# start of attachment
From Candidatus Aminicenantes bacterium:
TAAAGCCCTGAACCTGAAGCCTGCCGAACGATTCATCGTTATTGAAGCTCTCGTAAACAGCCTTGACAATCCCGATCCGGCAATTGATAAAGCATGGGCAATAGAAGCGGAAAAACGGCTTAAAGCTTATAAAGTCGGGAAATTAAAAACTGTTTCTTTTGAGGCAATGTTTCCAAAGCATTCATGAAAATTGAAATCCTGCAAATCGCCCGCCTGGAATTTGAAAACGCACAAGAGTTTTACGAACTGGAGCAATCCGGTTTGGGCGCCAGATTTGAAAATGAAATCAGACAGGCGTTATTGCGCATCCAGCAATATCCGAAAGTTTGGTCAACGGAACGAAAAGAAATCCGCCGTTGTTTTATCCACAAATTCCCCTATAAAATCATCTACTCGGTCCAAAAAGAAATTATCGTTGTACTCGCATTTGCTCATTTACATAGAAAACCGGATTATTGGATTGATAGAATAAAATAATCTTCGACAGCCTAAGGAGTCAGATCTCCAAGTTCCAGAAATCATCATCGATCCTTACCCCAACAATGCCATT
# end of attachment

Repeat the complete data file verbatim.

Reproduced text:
From Candidatus Aminicenantes bacterium:
TAAAGCCCTGAACCTGAAGCCTGCCGAACGATTCATCGTTATTGAAGCTCTCGTAAACAGCCTTGACAATCCCGATCCGGCAATTGATAAAGCATGGGCAATAGAAGCGGAAAAACGGCTTAAAGCTTATAAAGTCGGGAAATTAAAAACTGTTTCTTTTGAGGCAATGTTTCCAAAGCATTCATGAAAATTGAAATCCTGCAAATCGCCCGCCTGGAATTTGAAAACGCACAAGAGTTTTACGAACTGGAGCAATCCGGTTTGGGCGCCAGATTTGAAAATGAAATCAGACAGGCGTTATTGCGCATCCAGCAATATCCGAAAGTTTGGTCAACGGAACGAAAAGAAATCCGCCGTTGTTTTATCCACAAATTCCCCTATAAAATCATCTACTCGGTCCAAAAAGAAATTATCGTTGTACTCGCATTTGCTCATTTACATAGAAAACCGGATTATTGGATTGATAGAATAAAATAATCTTCGACAGCCTAAGGAGTCAGATCTCCAAGTTCCAGAAATCATCATCGATCCTTACCCCAACAATGCCATT